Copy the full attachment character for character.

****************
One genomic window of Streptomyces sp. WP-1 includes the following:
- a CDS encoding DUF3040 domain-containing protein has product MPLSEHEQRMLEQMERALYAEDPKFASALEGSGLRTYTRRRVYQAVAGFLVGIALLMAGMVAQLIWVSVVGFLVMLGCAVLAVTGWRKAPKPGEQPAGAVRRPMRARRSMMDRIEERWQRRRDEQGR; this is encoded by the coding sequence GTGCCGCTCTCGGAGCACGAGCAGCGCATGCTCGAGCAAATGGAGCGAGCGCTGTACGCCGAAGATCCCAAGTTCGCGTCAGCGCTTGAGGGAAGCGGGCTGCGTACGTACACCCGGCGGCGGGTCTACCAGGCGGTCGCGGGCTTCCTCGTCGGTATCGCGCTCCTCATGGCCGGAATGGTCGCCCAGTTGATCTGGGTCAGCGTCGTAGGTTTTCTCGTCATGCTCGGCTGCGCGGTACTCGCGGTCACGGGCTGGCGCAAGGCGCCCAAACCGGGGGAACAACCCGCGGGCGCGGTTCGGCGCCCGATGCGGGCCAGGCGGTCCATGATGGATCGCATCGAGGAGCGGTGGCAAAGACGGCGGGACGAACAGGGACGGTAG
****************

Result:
One genomic window of Streptomyces sp. WP-1 includes the following:
- a CDS encoding DUF3040 domain-containing protein has product MPLSEHEQRMLEQMERALYAEDPKFASALEGSGLRTYTRRRVYQAVAGFLVGIALLMAGMVAQLIWVSVVGFLVMLGCAVLAVTGWRKAPKPGEQPAGAVRRPMRARRSMMDRIEERWQRRRDEQGR; this is encoded by the coding sequence GTGCCGCTCTCGGAGCACGAGCAGCGCATGCTCGAGCAAATGGAGCGAGCGCTGTACGCCGAAGATCCCAAGTTCGCGTCAGCGCTTGAGGGAAGCGGGCTGCGTACGTACACCCGGCGGCGGGTCTACCAGGCGGTCGCGGGCTTCCTCGTCGGTATCGCGCTCCTCATGGCCGGAATGGTCGCCCAGTTGATCTGGGTCAGCGTCGTAGGTTTTCTCGTCATGCTCGGCTGCGCGGTACTCGCGGTCACGGGCTGGCGCAAGGCGCCCAAACCGGGGGAACAACCCGCGGGCGCGGTTCGGCGCCCGATGCGGGCCAGGCGGTCCATGATGGATCGCATCGAGGAGCGGTGGCAAAGACGGCGGGACGAACAGGGACGGTAG